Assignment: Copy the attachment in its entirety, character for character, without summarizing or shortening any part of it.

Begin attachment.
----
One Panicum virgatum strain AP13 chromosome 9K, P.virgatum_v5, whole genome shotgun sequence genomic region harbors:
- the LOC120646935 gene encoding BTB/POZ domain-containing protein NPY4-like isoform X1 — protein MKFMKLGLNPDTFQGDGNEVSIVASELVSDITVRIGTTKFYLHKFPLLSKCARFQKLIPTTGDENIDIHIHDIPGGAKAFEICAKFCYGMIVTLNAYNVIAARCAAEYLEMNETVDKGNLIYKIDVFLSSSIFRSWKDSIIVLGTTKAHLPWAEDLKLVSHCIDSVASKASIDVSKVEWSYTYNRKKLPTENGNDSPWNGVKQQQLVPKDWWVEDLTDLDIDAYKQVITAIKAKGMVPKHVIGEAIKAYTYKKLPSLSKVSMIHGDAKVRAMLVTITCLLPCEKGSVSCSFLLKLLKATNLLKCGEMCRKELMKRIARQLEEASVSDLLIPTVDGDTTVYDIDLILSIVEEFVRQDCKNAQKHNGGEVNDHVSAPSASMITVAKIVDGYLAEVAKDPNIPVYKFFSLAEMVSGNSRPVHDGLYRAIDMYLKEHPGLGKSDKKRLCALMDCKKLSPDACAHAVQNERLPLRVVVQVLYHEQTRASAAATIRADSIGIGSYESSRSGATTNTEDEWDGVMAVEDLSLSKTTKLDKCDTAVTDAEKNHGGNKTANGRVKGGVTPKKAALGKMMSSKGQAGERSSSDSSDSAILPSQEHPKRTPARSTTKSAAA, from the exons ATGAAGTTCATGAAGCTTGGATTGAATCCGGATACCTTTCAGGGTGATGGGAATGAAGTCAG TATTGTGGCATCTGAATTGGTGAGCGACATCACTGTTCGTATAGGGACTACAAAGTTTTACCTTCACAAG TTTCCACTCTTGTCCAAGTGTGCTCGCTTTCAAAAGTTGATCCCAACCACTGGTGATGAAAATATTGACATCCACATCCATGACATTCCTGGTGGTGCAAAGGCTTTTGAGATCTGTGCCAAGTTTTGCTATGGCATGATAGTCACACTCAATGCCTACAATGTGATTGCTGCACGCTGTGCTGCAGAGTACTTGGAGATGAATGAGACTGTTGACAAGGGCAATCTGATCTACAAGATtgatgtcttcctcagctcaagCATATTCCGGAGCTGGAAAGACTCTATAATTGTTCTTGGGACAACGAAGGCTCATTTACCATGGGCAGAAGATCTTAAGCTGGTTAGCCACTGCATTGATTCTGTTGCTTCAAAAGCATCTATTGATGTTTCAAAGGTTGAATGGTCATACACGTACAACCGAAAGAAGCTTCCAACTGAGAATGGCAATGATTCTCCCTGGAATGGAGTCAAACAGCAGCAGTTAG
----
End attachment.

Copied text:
One Panicum virgatum strain AP13 chromosome 9K, P.virgatum_v5, whole genome shotgun sequence genomic region harbors:
- the LOC120646935 gene encoding BTB/POZ domain-containing protein NPY4-like isoform X1 — protein MKFMKLGLNPDTFQGDGNEVSIVASELVSDITVRIGTTKFYLHKFPLLSKCARFQKLIPTTGDENIDIHIHDIPGGAKAFEICAKFCYGMIVTLNAYNVIAARCAAEYLEMNETVDKGNLIYKIDVFLSSSIFRSWKDSIIVLGTTKAHLPWAEDLKLVSHCIDSVASKASIDVSKVEWSYTYNRKKLPTENGNDSPWNGVKQQQLVPKDWWVEDLTDLDIDAYKQVITAIKAKGMVPKHVIGEAIKAYTYKKLPSLSKVSMIHGDAKVRAMLVTITCLLPCEKGSVSCSFLLKLLKATNLLKCGEMCRKELMKRIARQLEEASVSDLLIPTVDGDTTVYDIDLILSIVEEFVRQDCKNAQKHNGGEVNDHVSAPSASMITVAKIVDGYLAEVAKDPNIPVYKFFSLAEMVSGNSRPVHDGLYRAIDMYLKEHPGLGKSDKKRLCALMDCKKLSPDACAHAVQNERLPLRVVVQVLYHEQTRASAAATIRADSIGIGSYESSRSGATTNTEDEWDGVMAVEDLSLSKTTKLDKCDTAVTDAEKNHGGNKTANGRVKGGVTPKKAALGKMMSSKGQAGERSSSDSSDSAILPSQEHPKRTPARSTTKSAAA, from the exons ATGAAGTTCATGAAGCTTGGATTGAATCCGGATACCTTTCAGGGTGATGGGAATGAAGTCAG TATTGTGGCATCTGAATTGGTGAGCGACATCACTGTTCGTATAGGGACTACAAAGTTTTACCTTCACAAG TTTCCACTCTTGTCCAAGTGTGCTCGCTTTCAAAAGTTGATCCCAACCACTGGTGATGAAAATATTGACATCCACATCCATGACATTCCTGGTGGTGCAAAGGCTTTTGAGATCTGTGCCAAGTTTTGCTATGGCATGATAGTCACACTCAATGCCTACAATGTGATTGCTGCACGCTGTGCTGCAGAGTACTTGGAGATGAATGAGACTGTTGACAAGGGCAATCTGATCTACAAGATtgatgtcttcctcagctcaagCATATTCCGGAGCTGGAAAGACTCTATAATTGTTCTTGGGACAACGAAGGCTCATTTACCATGGGCAGAAGATCTTAAGCTGGTTAGCCACTGCATTGATTCTGTTGCTTCAAAAGCATCTATTGATGTTTCAAAGGTTGAATGGTCATACACGTACAACCGAAAGAAGCTTCCAACTGAGAATGGCAATGATTCTCCCTGGAATGGAGTCAAACAGCAGCAGTTAG